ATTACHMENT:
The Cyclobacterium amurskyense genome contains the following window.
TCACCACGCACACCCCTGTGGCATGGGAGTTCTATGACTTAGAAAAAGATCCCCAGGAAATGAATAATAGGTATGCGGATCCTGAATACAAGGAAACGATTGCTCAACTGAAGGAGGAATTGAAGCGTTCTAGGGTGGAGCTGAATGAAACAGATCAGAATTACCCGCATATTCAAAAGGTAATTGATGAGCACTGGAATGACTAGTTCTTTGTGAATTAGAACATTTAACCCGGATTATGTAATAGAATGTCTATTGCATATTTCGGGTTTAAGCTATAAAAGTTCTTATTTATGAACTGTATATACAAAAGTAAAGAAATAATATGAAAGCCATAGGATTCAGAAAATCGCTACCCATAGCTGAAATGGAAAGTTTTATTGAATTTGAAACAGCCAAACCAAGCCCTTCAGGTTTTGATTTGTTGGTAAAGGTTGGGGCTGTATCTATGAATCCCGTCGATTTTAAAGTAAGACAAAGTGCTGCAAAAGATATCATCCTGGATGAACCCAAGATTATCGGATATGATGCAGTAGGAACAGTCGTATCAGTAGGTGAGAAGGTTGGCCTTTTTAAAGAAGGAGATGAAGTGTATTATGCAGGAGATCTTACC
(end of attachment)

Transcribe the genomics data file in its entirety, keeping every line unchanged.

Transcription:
The Cyclobacterium amurskyense genome contains the following window.
TCACCACGCACACCCCTGTGGCATGGGAGTTCTATGACTTAGAAAAAGATCCCCAGGAAATGAATAATAGGTATGCGGATCCTGAATACAAGGAAACGATTGCTCAACTGAAGGAGGAATTGAAGCGTTCTAGGGTGGAGCTGAATGAAACAGATCAGAATTACCCGCATATTCAAAAGGTAATTGATGAGCACTGGAATGACTAGTTCTTTGTGAATTAGAACATTTAACCCGGATTATGTAATAGAATGTCTATTGCATATTTCGGGTTTAAGCTATAAAAGTTCTTATTTATGAACTGTATATACAAAAGTAAAGAAATAATATGAAAGCCATAGGATTCAGAAAATCGCTACCCATAGCTGAAATGGAAAGTTTTATTGAATTTGAAACAGCCAAACCAAGCCCTTCAGGTTTTGATTTGTTGGTAAAGGTTGGGGCTGTATCTATGAATCCCGTCGATTTTAAAGTAAGACAAAGTGCTGCAAAAGATATCATCCTGGATGAACCCAAGATTATCGGATATGATGCAGTAGGAACAGTCGTATCAGTAGGTGAGAAGGTTGGCCTTTTTAAAGAAGGAGATGAAGTGTATTATGCAGGAGATCTTACC